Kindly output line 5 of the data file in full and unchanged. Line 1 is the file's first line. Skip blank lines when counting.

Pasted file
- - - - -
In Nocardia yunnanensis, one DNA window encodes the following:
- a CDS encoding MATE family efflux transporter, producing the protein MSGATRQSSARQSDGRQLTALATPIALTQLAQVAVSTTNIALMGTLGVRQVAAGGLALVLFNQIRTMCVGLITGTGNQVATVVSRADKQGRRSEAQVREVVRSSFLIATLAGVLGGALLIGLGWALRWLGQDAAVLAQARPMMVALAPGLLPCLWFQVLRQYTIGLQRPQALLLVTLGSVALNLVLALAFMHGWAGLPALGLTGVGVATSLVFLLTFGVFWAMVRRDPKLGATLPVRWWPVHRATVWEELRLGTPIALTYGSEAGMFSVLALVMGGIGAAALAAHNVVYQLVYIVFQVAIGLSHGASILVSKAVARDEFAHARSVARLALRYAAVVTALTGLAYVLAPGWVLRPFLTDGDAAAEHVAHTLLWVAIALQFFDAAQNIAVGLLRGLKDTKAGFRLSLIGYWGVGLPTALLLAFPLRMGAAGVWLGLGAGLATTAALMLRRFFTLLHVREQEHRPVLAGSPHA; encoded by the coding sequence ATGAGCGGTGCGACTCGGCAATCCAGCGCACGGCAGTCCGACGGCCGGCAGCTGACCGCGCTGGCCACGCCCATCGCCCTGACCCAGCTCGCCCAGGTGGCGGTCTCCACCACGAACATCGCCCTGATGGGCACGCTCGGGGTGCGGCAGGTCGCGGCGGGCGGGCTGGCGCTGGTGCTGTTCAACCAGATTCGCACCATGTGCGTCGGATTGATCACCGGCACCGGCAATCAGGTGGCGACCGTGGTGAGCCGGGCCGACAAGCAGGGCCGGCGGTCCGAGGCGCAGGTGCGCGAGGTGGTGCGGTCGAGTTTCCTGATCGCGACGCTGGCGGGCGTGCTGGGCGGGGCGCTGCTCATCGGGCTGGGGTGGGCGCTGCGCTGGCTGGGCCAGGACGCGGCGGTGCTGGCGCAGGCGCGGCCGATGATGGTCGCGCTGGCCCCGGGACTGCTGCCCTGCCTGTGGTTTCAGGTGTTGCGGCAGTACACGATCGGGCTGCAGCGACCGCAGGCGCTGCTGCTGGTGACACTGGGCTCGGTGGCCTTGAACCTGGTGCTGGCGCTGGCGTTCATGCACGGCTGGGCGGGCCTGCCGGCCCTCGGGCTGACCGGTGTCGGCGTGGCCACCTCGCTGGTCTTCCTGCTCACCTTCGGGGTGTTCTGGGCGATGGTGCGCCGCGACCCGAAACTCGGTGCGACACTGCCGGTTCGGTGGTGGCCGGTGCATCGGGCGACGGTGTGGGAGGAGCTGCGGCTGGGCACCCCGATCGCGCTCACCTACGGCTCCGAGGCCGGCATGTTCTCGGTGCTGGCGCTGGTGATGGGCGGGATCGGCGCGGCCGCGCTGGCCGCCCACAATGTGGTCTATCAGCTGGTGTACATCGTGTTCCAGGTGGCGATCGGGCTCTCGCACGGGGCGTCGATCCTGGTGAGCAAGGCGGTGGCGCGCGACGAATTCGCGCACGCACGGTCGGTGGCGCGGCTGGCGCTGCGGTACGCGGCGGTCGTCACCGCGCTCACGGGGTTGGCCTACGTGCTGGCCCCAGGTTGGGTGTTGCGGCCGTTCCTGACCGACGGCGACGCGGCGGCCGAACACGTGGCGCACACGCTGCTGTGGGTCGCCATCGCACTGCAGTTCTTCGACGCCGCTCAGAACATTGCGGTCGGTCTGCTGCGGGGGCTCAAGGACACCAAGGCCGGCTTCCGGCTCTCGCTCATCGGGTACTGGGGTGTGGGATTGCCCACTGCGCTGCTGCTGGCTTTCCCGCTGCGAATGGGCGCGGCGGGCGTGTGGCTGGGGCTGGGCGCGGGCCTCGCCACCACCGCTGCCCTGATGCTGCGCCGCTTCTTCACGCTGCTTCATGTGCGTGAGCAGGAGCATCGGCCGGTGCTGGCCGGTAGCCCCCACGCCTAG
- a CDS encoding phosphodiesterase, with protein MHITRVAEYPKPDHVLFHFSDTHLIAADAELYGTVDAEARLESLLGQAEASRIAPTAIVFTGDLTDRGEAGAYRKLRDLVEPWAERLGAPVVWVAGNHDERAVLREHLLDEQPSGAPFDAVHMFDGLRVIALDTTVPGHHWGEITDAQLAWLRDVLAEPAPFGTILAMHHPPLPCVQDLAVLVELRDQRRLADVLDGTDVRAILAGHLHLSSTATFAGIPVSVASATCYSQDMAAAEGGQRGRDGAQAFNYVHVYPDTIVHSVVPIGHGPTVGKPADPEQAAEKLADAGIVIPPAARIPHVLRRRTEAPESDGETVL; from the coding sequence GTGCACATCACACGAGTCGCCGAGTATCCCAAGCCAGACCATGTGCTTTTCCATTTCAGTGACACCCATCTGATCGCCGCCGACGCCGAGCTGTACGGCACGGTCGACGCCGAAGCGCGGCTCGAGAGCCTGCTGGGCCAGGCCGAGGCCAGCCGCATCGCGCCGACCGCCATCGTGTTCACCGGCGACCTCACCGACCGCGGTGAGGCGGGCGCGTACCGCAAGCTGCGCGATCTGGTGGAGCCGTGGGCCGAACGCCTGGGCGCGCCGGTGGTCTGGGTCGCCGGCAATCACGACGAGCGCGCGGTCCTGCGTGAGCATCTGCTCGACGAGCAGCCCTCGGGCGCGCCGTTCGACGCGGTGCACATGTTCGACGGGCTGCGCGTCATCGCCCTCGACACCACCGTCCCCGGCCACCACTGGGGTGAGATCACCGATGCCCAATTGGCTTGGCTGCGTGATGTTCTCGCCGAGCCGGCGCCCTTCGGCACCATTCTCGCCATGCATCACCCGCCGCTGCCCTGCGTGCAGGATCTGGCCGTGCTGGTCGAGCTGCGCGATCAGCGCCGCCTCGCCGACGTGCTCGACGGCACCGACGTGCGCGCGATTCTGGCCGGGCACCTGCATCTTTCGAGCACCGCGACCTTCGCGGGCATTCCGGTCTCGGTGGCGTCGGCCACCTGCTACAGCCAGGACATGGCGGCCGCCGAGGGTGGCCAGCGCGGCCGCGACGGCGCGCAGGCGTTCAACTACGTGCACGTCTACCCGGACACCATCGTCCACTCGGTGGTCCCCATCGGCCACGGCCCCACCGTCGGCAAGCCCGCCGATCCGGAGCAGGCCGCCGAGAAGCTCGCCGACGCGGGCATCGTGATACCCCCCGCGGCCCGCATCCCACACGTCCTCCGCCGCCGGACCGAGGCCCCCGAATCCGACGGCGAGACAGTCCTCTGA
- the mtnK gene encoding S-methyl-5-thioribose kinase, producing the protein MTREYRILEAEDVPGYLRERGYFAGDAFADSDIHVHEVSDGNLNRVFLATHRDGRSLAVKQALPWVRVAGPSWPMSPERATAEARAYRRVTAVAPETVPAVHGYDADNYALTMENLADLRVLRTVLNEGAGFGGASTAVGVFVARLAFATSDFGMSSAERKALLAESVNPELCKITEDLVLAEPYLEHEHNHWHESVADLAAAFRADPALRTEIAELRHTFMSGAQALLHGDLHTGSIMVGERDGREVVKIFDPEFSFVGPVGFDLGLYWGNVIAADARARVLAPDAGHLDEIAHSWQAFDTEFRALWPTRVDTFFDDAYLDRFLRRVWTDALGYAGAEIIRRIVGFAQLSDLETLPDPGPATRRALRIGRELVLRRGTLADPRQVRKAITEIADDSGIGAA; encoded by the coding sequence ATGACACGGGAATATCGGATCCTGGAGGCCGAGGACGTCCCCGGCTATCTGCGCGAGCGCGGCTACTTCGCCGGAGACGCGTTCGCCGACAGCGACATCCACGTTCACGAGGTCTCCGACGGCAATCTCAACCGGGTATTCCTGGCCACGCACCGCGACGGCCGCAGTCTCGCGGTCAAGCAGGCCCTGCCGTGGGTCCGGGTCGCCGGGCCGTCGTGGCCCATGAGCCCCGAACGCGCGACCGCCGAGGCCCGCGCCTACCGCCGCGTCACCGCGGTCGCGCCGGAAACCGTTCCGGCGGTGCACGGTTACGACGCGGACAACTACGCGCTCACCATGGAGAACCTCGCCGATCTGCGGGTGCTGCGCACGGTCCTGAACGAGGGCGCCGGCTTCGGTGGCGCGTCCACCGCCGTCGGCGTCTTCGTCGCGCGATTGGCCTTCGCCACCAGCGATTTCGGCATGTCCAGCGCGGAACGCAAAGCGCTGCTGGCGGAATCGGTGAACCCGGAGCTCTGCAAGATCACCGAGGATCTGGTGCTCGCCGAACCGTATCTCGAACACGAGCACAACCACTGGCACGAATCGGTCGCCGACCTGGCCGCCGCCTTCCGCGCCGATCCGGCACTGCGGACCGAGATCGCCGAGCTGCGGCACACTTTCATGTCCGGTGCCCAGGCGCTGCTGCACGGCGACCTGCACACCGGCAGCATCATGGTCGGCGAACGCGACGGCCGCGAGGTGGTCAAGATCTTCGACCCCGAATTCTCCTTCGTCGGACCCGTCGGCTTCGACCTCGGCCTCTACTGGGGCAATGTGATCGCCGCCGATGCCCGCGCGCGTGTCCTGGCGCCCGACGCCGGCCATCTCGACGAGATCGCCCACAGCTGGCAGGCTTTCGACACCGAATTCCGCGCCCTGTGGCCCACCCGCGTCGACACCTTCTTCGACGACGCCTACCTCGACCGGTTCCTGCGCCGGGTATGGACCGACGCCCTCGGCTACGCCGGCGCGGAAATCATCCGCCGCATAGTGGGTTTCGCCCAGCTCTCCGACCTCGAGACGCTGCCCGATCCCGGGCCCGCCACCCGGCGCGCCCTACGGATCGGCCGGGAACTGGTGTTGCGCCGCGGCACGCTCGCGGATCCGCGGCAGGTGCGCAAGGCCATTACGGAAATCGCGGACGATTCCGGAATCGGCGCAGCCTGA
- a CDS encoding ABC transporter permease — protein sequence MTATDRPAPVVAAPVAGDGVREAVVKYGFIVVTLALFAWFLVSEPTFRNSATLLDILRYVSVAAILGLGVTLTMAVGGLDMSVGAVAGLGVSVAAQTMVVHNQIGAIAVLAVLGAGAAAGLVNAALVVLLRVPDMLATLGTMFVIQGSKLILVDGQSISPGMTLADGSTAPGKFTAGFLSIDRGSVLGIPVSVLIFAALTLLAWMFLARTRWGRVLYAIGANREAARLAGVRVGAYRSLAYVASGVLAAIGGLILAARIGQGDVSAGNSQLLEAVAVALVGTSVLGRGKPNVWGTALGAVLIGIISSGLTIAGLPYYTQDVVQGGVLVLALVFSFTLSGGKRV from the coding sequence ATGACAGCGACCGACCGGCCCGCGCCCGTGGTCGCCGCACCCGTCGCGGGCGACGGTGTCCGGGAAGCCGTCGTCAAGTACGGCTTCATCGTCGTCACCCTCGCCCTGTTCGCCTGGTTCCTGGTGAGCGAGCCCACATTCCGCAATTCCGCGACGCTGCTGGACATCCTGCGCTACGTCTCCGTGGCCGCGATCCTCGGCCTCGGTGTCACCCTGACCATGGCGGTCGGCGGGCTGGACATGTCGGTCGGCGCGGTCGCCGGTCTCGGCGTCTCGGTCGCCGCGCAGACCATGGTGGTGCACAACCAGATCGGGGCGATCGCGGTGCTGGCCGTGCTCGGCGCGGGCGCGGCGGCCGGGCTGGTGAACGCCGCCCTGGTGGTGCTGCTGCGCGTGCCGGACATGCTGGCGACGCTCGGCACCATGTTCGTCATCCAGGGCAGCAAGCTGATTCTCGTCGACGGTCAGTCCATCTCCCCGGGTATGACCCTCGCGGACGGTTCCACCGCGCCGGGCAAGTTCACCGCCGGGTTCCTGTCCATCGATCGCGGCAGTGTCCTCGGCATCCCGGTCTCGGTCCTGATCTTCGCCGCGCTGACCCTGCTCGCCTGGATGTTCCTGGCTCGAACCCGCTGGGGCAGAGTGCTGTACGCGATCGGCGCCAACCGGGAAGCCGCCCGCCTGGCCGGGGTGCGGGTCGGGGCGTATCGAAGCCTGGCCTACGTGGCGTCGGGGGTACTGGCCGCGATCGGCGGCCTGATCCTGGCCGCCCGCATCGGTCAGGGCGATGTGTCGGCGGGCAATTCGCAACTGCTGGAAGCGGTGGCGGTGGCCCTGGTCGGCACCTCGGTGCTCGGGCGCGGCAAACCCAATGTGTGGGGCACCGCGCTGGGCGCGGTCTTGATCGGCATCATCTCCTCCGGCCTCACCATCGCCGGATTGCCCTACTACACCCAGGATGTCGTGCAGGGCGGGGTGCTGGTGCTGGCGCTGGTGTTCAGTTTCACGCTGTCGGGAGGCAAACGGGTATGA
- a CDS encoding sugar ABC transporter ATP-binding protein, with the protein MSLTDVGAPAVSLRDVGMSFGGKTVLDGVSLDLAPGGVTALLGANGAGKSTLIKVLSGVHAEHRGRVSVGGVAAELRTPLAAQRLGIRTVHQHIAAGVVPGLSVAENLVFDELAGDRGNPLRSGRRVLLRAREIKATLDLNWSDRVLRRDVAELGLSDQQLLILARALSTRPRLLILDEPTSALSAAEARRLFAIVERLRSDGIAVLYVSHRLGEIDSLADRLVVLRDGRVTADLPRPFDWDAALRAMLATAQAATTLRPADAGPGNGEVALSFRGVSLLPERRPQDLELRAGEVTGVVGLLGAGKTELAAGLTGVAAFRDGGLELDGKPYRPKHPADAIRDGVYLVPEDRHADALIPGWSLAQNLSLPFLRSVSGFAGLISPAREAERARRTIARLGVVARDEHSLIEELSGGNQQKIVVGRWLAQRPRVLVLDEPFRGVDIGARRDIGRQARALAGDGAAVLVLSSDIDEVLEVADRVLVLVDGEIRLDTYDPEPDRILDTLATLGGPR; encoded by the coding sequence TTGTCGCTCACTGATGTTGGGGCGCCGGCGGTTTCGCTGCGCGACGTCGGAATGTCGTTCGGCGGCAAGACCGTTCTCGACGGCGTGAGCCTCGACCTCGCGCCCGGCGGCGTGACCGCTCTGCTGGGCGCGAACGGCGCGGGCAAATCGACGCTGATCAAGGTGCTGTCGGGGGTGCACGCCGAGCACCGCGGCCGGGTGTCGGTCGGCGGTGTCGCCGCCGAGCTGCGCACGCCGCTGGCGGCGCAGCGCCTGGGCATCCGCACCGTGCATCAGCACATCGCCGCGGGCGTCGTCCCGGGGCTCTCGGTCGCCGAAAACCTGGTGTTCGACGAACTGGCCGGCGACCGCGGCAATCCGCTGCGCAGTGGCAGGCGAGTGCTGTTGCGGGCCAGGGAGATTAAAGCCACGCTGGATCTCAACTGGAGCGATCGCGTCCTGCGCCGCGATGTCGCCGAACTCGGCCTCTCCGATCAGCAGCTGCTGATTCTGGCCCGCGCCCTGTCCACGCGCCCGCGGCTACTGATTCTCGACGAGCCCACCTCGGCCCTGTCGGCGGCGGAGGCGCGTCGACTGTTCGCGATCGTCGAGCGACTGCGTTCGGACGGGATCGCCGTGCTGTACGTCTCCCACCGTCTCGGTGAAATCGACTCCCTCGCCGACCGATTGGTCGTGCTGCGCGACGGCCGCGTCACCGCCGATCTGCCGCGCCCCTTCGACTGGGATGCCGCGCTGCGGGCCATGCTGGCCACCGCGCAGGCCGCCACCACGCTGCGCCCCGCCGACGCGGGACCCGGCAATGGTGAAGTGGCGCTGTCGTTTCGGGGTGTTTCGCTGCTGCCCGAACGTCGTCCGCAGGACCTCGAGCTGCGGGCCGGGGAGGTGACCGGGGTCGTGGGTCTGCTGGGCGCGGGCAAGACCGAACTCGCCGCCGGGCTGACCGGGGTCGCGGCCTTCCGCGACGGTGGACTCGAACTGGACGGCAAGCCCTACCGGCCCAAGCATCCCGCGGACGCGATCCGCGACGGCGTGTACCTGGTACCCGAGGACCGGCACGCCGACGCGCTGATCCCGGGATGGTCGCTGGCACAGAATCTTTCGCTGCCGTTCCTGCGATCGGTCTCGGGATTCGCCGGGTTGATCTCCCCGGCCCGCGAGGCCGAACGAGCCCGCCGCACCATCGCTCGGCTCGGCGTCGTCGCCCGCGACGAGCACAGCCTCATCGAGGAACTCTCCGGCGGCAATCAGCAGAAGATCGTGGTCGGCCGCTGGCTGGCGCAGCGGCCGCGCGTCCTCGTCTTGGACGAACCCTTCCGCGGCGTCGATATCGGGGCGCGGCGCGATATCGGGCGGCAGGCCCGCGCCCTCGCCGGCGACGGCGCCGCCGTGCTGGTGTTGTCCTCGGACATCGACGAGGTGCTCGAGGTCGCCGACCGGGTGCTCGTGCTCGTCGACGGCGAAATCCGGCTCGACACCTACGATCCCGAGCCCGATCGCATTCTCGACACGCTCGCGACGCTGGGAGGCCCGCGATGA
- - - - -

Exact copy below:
- a CDS encoding ABC transporter permease — protein sequence MTATDRPAPVVAAPVAGDGVREAVVKYGFIVVTLALFAWFLVSEPTFRNSATLLDILRYVSVAAILGLGVTLTMAVGGLDMSVGAVAGLGVSVAAQTMVVHNQIGAIAVLAVLGAGAAAGLVNAALVVLLRVPDMLATLGTMFVIQGSKLILVDGQSISPGMTLADGSTAPGKFTAGFLSIDRGSVLGIPVSVLIFAALTLLAWMFLARTRWGRVLYAIGANREAARLAGVRVGAYRSLAYVASGVLAAIGGLILAARIGQGDVSAGNSQLLEAVAVALVGTSVLGRGKPNVWGTALGAVLIGIISSGLTIAGLPYYTQDVVQGGVLVLALVFSFTLSGGKRV from the coding sequence ATGACAGCGACCGACCGGCCCGCGCCCGTGGTCGCCGCACCCGTCGCGGGCGACGGTGTCCGGGAAGCCGTCGTCAAGTACGGCTTCATCGTCGTCACCCTCGCCCTGTTCGCCTGGTTCCTGGTGAGCGAGCCCACATTCCGCAATTCCGCGACGCTGCTGGACATCCTGCGCTACGTCTCCGTGGCCGCGATCCTCGGCCTCGGTGTCACCCTGACCATGGCGGTCGGCGGGCTGGACATGTCGGTCGGCGCGGTCGCCGGTCTCGGCGTCTCGGTCGCCGCGCAGACCATGGTGGTGCACAACCAGATCGGGGCGATCGCGGTGCTGGCCGTGCTCGGCGCGGGCGCGGCGGCCGGGCTGGTGAACGCCGCCCTGGTGGTGCTGCTGCGCGTGCCGGACATGCTGGCGACGCTCGGCACCATGTTCGTCATCCAGGGCAGCAAGCTGATTCTCGTCGACGGTCAGTCCATCTCCCCGGGTATGACCCTCGCGGACGGTTCCACCGCGCCGGGCAAGTTCACCGCCGGGTTCCTGTCCATCGATCGCGGCAGTGTCCTCGGCATCCCGGTCTCGGTCCTGATCTTCGCCGCGCTGACCCTGCTCGCCTGGATGTTCCTGGCTCGAACCCGCTGGGGCAGAGTGCTGTACGCGATCGGCGCCAACCGGGAAGCCGCCCGCCTGGCCGGGGTGCGGGTCGGGGCGTATCGAAGCCTGGCCTACGTGGCGTCGGGGGTACTGGCCGCGATCGGCGGCCTGATCCTGGCCGCCCGCATCGGTCAGGGCGATGTGTCGGCGGGCAATTCGCAACTGCTGGAAGCGGTGGCGGTGGCCCTGGTCGGCACCTCGGTGCTCGGGCGCGGCAAACCCAATGTGTGGGGCACCGCGCTGGGCGCGGTCTTGATCGGCATCATCTCCTCCGGCCTCACCATCGCCGGATTGCCCTACTACACCCAGGATGTCGTGCAGGGCGGGGTGCTGGTGCTGGCGCTGGTGTTCAGTTTCACGCTGTCGGGAGGCAAACGGGTATGA